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Solenoid valves: some are more equal than others

06 May 2015

Throughout industry, process control relies heavily on the humble solenoid valve and its ability to perform both reliably and efficiently. Michael Hannig looks at the improvements in design that have allowed an increasing number of processes to rely on this essential device.

First, a bit of history: Bürkert achieved a landmark in valve technology in the 1950s with the world’s first plastic encapsulated solenoid coils. Since then, the company has continued to push the frontiers of design and functional innovation, and is probably well placed to comment - not just on the history - but on the present and future of solenoid valve technology.

The original concept of the solenoid valve - to provide simple on/off control - has, over the years, been developed and refined to allow it to be utilised in a wide range of applications, from water and gas handling to hygienic and microfluidic applications. Each of these has its own challenges and has led to a series of formats, both in terms of the mechanical components and the coils. 

The vast majority of solenoid valves are equipped with single coils, and the simplest of all coil types is one that uses an enamelled copper wire wound on a coil bobbin. Bürkert coils are designed for continuous operation and are always coated with an insulating mass to ensure high electrical and mechanical protection. For applications involving ambient temperatures up to 250°C, anodised enamelled copper wires are used to ensure reliable operation.

A reduction in energy consumption has been achieved with the introduction of a double coil design. This feature two independent coils, one of high power to open the valve and a second, low power coil to provide the holding force. The switch-over is controlled by integrated electronics.

As many industries look to reduce the footprint of a variety of control processes, so there is a need to develop smaller control devices without compromising performance. Bürkert has addressed this particular requirement with the introduction of its TwinPower solenoid, which uses two parallel windings on the coil yoke. Integrated electronics switch the coils from parallel to series connection, reducing the holding power to a quarter of that required for valve opening.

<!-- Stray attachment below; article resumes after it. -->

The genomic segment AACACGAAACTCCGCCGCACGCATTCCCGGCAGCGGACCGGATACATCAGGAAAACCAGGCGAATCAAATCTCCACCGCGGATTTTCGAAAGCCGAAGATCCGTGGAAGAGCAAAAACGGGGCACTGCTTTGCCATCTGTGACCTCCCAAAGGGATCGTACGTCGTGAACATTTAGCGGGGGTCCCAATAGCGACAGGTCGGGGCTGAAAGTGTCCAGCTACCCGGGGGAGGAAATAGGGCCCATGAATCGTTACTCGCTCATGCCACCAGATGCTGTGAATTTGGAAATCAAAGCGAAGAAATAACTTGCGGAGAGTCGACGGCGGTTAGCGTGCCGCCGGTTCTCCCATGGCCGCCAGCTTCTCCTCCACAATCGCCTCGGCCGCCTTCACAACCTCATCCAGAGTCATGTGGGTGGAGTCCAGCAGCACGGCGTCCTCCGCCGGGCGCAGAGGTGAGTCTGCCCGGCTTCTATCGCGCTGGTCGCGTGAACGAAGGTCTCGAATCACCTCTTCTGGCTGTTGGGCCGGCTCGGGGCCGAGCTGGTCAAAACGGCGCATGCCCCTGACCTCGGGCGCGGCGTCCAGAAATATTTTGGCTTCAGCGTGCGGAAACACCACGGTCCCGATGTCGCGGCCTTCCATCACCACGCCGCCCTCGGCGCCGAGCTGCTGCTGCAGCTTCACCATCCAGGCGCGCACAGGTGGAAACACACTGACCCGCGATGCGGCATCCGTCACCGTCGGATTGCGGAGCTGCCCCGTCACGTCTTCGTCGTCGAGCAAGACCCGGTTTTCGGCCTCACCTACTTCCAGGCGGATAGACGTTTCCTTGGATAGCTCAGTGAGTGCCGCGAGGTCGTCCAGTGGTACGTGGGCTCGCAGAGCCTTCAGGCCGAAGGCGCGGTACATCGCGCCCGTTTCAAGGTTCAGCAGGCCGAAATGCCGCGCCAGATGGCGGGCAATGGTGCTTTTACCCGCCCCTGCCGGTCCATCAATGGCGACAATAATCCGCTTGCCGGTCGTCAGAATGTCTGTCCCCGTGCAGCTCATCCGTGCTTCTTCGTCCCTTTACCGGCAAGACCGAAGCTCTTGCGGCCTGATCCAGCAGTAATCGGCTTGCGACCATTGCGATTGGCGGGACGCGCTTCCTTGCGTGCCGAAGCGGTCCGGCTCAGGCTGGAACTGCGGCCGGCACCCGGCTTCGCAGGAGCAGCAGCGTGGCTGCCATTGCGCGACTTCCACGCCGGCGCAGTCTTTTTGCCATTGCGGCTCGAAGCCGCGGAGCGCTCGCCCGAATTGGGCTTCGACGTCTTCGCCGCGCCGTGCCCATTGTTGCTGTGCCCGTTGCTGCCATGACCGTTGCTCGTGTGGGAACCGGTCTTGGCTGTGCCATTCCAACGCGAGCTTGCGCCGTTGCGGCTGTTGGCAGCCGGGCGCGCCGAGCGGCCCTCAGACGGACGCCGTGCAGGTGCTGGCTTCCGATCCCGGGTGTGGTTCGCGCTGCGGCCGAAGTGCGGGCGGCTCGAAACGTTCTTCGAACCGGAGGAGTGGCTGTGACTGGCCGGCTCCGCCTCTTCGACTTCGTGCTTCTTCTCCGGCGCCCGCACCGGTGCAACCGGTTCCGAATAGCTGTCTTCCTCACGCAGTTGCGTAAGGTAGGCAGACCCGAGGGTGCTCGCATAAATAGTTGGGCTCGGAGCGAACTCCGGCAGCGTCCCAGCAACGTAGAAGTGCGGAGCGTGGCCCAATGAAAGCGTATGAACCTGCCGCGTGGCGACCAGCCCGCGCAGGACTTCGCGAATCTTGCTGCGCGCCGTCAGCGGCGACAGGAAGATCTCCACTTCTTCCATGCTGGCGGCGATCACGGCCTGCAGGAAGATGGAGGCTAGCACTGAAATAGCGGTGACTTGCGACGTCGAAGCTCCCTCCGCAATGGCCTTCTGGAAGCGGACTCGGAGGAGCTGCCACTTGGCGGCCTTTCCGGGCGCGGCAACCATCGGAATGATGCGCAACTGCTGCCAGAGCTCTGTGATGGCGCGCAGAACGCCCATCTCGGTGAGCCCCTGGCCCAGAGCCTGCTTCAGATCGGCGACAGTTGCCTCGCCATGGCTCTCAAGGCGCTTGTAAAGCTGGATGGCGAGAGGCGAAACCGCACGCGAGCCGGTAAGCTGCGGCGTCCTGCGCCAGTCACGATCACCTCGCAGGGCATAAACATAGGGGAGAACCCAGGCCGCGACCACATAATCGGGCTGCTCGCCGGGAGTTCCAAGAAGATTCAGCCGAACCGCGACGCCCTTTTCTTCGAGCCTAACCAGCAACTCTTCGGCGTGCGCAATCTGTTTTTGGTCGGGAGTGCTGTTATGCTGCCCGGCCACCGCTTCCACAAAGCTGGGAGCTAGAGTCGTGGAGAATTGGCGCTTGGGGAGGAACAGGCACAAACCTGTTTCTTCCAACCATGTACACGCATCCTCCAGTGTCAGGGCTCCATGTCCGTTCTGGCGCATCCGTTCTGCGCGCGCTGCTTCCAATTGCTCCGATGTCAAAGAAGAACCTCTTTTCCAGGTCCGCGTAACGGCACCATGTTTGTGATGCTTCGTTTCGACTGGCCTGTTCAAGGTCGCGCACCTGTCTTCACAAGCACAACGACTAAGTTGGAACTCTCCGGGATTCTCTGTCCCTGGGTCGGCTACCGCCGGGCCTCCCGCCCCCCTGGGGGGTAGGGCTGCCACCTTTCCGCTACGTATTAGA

The design of the coil and its operation has a direct effect on the performance of the valve. The latest energy saving designs enable the coil to be ‘over-excited’ in order to open the valve and, within half a second, the current is reduced by 95 percent, which is still sufficient to hold the valve in the open position. The cumulative effect of features such as these can have a significant impact on the energy required to facilitate process control. Increased reaction speed, energy saving and reduced size are all themes that are expected to continue to influence valve design into the future, as are more specialised applications.

Specialised applications
If the production process involves liquid food products, the plastics and elastomers used should also conform to the local food and hygiene regulations. In addition, some processes require a cleaning cycle to be performed in between production processes and so the materials of construction of these devices must also resist any degradation that might otherwise be caused by steam or cleansing chemicals.

Some applications involve potentially explosive atmospheres and therefore any equipment operating in this environment must be appropriately ATEX. Similarly, components for other specialised applications such as cryogenic systems, must be designed to withstand the extreme temperature environment and continue to operate reliably.

Bürkert not only designs its solenoid valves for both standard and specialist applications, but also manufactures every component that goes into their assembly, including the machining of the valve body, the winding of the coil and the injection moulding of the coil encapsulation. In this way, the company maintains control over every aspect of the valve’s manufacture and construction and thus have the confidence to guarantee its performance.

The testing of individual components and complete valves is a continuous process, partly to ensure continued compliance with industrial standards and certification requirements, but also to ensure that quality standards are being maintained and the customer remains confident that devices will give reliable operation, even in harsh operating conditions.

On the face of it, selecting a solenoid valve might appear to be a simple enough procedure, but making the right choice requires knowledge of the process to be controlled as well as the materials of construction and designs that are available. By combining the knowledge of the process engineer with the fluid control experience of a manufacturer, customers will get the product that not only delivers long-term reliability, but also complies with the appropriate industry standards.

Michael Hannig is global product manager, solenoid valves at Bürkert Fluid Control Systems

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